Blog post

Buying Gone Out of Bounds

By Hank Barnes | February 22, 2022 | 0 Comments


Song parody time.     As we continue to review our latest buying data and share it with clients, we see a repeating issue.   And that is Surprises.   We looked for situations, again, where there were surprise steps in the buying process that team members did not know they had to take (Remember, this is for the biggest technology purchase folks were involved with).  For those that met our high quality deal criteria, only 7% experienced significant delays (more than 1 month) and 36% experienced moderate delays from these steps.  But for the “non-HQDs” 33% experienced significant delays and 44% experienced moderate delays.  This is worse than what we saw last time.  I suspect this relates to both the continued democratization of decision making and changing practices related to the pandemic.

But surprises aren’t limited to a company’s own challenges.  Vendors play a role to0.   We added a new set of questions (actually asking respondents their level of agreement/disagreement with a set of statements) about the transition from buying to owning–i.e. what happened after the contract was signed.   The surprise statement here was “There were surprises during implementation that the provider did not disclose during buying.”  For our HQDs, 70% of respondents disagreed with that statement.  For the non-HQDs, 77% agreed with the statement.  77%!

We’ll be diving into the causes of this, but this led me to wonder.  “Who’s to Blame?”   Which immediately led my strange brain to a classic (at least in my opinion and that of my high school friends’–shoutout to David Guthrie) B-52’s song –  “Party Out of Bounds.”    Ultimately, as I look at things, the unmeasured impact of buying challenges is on the morale of the members of the team involved in buying.  They spend parts of their work day for months trying to make a good decision only to be confronted by conflict, surprises, and delays.    In the time of the Great Resignation, I also would not be surprised if those involved in a frustrating buying experience–both internally and with vendors–might be among the first to go.   The difference between effective and ineffective teams is noticeable and fixable.   More on that later.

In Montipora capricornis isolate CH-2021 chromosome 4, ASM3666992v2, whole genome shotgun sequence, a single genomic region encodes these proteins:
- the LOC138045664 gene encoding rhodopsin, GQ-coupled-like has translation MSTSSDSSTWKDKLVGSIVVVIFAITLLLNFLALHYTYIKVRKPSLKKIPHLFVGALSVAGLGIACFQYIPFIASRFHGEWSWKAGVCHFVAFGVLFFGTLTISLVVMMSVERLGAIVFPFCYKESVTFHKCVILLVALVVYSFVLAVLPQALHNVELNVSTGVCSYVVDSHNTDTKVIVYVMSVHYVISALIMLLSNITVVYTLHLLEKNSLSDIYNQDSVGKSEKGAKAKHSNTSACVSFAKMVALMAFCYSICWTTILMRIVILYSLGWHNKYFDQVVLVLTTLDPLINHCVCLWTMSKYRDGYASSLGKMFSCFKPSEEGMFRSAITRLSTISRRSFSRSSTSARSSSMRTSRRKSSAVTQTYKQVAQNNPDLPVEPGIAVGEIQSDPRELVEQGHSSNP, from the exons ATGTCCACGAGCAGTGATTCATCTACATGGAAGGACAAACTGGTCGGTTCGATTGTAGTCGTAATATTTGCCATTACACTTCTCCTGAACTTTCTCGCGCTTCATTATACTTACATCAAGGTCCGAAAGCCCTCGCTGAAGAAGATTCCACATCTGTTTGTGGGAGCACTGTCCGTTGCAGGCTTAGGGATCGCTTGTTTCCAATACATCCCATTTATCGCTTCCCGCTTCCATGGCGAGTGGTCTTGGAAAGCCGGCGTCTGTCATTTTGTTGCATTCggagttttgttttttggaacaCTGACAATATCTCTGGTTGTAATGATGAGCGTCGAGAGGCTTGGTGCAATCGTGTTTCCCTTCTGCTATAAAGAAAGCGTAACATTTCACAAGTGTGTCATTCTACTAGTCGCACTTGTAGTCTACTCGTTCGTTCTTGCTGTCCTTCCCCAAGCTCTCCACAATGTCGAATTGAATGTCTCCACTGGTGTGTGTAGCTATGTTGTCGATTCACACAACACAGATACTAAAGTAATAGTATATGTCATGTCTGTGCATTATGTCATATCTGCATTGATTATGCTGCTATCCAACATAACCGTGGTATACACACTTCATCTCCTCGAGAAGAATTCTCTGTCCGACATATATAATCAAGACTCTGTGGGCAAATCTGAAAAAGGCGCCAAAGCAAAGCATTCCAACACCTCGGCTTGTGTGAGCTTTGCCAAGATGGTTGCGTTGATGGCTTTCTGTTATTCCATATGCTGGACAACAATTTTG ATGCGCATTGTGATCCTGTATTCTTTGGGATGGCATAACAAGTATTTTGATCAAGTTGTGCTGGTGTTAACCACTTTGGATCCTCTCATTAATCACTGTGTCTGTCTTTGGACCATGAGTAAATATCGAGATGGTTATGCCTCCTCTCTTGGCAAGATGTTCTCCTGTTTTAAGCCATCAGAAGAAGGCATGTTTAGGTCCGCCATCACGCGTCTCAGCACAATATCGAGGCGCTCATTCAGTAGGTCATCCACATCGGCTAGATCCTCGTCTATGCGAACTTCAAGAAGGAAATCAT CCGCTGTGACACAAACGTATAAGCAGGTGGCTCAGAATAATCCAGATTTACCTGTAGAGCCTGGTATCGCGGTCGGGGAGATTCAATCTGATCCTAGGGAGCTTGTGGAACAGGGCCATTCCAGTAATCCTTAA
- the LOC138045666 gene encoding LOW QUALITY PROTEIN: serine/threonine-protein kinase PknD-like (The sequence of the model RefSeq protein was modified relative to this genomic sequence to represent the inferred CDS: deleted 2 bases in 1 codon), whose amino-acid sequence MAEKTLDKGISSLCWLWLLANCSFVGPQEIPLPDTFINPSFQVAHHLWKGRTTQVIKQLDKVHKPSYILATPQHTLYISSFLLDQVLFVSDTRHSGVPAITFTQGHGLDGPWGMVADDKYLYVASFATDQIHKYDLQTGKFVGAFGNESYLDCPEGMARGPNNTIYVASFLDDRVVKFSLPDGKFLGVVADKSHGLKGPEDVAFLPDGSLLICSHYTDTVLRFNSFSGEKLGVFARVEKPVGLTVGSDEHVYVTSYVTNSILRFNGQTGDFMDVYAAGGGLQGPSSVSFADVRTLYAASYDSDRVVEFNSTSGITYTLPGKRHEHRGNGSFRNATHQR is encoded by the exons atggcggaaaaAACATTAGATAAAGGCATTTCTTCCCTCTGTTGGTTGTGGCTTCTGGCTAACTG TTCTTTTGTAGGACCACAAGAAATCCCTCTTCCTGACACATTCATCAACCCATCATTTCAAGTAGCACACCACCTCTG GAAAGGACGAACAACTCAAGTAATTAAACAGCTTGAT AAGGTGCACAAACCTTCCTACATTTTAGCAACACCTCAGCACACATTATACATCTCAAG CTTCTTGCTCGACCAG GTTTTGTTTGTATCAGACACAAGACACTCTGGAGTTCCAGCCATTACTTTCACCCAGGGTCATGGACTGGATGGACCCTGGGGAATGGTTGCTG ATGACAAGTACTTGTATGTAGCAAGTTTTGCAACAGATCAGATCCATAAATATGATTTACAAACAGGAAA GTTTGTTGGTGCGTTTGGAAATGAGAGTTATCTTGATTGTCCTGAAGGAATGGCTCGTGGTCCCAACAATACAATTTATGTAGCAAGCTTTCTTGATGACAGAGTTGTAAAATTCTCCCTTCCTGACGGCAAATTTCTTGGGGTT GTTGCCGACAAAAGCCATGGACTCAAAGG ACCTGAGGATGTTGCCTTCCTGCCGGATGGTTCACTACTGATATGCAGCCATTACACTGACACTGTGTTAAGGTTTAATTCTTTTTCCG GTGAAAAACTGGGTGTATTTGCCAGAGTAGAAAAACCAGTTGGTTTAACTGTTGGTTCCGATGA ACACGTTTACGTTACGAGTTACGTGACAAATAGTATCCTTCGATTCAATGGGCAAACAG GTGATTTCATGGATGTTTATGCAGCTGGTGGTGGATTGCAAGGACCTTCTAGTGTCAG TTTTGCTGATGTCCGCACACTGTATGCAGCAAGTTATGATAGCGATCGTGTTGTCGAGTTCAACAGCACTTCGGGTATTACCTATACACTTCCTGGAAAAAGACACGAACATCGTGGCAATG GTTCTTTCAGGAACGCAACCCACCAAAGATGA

But here you go.  “Tech Buying Out of Bounds” (and here is the original –

Tech Buyyyyyiiinng!
Yeah, we just thought we’d drop in!
Where’s your requirements?
hey, what’s the goal?
Ew, buy-a-tosis!

Who’s to blame when buying really gets out of hand?
Who’s to blame when decisions get poorly planned?


Team Members get down, conflicts make a mess
You know sometimes they’ll even ruin your invest
Team getttin’ down
Who’s to blame?
Can you pull it back in line?
Can you salvage it in time?
What can you do to save your buying?
Align, Refine?
A spur-of-the-moment POC
Or Game of Denial? (aah, who changed the scope again?)

Down, Team gettin’ down
Team gettin’ down, down, down, down, now, who’s to blame?

Who’s to blame when decision makers ignore your work?
Occasionally participate and pontificate


Vendors don’t respond, they play silly games
You know, it could ruin your brain
Team gettin’ down
Who’s to blame?
Can you pull it back in line?
Can you salvage it in time?


It shouldn’t be difficult!
Try not to condemn!
Okay, who added new rules?
Be thorough when making your plans
Be focused when reviewing your options and maybe
You can save buying gone out of bounds (buying gone out of bounds)
Buying gone out of bounds (gone out of bounds)
Buying gone out of bounds
Gone out of bounds


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